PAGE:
Abstract 149: Association of Ischemic Stroke Location and Demographic Variables with Percutaneous Endoscopic Gastrostomy Placement
Introduction: PEG is often necessary in patients with dysphagia after ischemic strokes (IS) to prevent aspiration. As cranial nerve nuclei responsible for swallowing are in the brainstem; it seems intuitive that IS in the posterior circulation (PC) would cause dysphagia requiring PEG. We describe current clinical practice patterns within a large, biracial population.
Methods: Within the Greater Cincinnati/Northern Kentucky region (population ∼1.3 million) we screened all 15 local hospitals’ admissions in 2010 using ICD-9 discharge codes 430-436. All cases were study physician confirmed. IS location was determined by brain imaging or study physician clinical impression. Demographic and clinical variables included age, race, sex, insurance status, baseline rNIHSS, atrial fibrillation (AF), dysphagia, thrombolysis, bi-hemispheric stroke, community or academic hospital, and volume of stroke admission. Logistic regression was used to evaluate associations between PEG and clinical/demographic characteristics.
Results: Our sample included 2168 patients with IS; 118 underwent PEG placement. The overall population was 55% women and 22% black. Of the PEG patients,62% were women and 32% were black. Median (range) age was 74 (66-83) yrs in PEG patients and 71 (58-82) in those without PEG. In patients with PC only stroke, 16/457 (3.5%) had a PEG, while 83/1365 (6.0%) of anterior circulation only stroke required PEG and 19/346 (5.5%) of patients with both anterior and PC stroke required PEG. Findings were not explained by differences in hospice/mortality rates. In multivariable analysis, black race, rNIHSS, AF, and dysphagia were strongly associated with PEG (table).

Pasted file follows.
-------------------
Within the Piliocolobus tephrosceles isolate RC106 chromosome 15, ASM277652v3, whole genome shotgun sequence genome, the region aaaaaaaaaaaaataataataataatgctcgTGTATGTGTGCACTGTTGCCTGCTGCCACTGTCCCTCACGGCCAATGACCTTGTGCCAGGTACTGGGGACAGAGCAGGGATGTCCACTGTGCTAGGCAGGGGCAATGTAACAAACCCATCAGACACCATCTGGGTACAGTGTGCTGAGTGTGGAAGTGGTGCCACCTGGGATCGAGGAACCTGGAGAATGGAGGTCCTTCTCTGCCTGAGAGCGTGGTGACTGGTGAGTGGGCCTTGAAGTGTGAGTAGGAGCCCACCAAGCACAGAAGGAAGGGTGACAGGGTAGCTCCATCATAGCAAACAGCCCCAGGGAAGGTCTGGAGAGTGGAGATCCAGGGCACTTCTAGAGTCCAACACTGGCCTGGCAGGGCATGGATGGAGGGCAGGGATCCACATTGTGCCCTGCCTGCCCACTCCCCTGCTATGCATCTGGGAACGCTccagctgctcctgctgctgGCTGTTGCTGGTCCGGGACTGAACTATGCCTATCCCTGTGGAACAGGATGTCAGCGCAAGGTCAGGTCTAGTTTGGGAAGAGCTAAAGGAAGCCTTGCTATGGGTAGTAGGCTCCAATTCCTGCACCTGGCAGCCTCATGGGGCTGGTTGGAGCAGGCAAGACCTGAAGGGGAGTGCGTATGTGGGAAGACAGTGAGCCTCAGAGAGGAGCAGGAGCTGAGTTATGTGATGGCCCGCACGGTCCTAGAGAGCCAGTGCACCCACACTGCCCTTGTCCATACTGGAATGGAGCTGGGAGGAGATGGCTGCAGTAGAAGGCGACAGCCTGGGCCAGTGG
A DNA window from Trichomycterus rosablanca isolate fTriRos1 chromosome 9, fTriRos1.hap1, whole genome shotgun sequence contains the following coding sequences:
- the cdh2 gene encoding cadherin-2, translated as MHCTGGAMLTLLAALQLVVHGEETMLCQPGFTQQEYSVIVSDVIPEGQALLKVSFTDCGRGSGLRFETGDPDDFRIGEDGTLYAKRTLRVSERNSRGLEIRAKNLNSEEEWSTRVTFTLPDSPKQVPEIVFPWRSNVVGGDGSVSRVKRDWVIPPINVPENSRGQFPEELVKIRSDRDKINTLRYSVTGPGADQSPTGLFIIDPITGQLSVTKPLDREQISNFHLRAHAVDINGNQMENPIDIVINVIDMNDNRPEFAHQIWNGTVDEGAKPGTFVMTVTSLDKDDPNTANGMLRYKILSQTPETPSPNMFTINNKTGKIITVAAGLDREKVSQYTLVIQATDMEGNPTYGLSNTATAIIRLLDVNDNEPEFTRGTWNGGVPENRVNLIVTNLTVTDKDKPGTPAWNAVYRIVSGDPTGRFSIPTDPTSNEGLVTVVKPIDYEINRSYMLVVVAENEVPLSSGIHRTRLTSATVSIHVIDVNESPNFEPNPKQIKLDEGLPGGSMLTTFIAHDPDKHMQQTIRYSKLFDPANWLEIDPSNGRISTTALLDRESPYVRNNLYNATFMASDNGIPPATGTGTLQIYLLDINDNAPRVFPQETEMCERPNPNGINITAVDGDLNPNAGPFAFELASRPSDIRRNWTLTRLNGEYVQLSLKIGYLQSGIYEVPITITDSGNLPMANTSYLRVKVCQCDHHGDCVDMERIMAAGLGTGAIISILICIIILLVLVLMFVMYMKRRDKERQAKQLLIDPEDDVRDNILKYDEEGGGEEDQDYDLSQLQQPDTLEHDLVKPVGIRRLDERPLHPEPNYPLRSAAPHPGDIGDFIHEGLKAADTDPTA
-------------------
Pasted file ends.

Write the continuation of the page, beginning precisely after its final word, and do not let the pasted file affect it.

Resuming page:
Conclusions: PC strokes were not more likely to undergo PEG placement compared to anterior circulation IS within our population. Further investigation is needed to understand the associations of PEG with black race and AF, including possible racial differences in approach to end-of-life care.
Author Disclosures: M. Star: None. H. Sucharew: Research Grant; Significant; R01NS30678. S. Ruland: None. C.J. Moomaw: Research Grant; Significant; R01NS30678. K. Alwell: Research Grant; Significant; R01NS30678. B.M. Kissela: Research Grant; Significant; R01NS30678. M. Flaherty: Research Grant; Modest; R01NS30678. D. Woo: Research Grant; Modest; R01NS30678. J. Mackey: Research Grant; Modest; R01NS30678. S. Martini: None. O. Adeoye: None. S. Ferioli: Research Grant; Modest; R01NS30678. F. De Los Rios La Rosa: None. D.O. Kleindorfer: Speakers' Bureau; Modest; Genentech. Research Grant; Significant; R01NS30678.
- © 2016 by American Heart Association, Inc.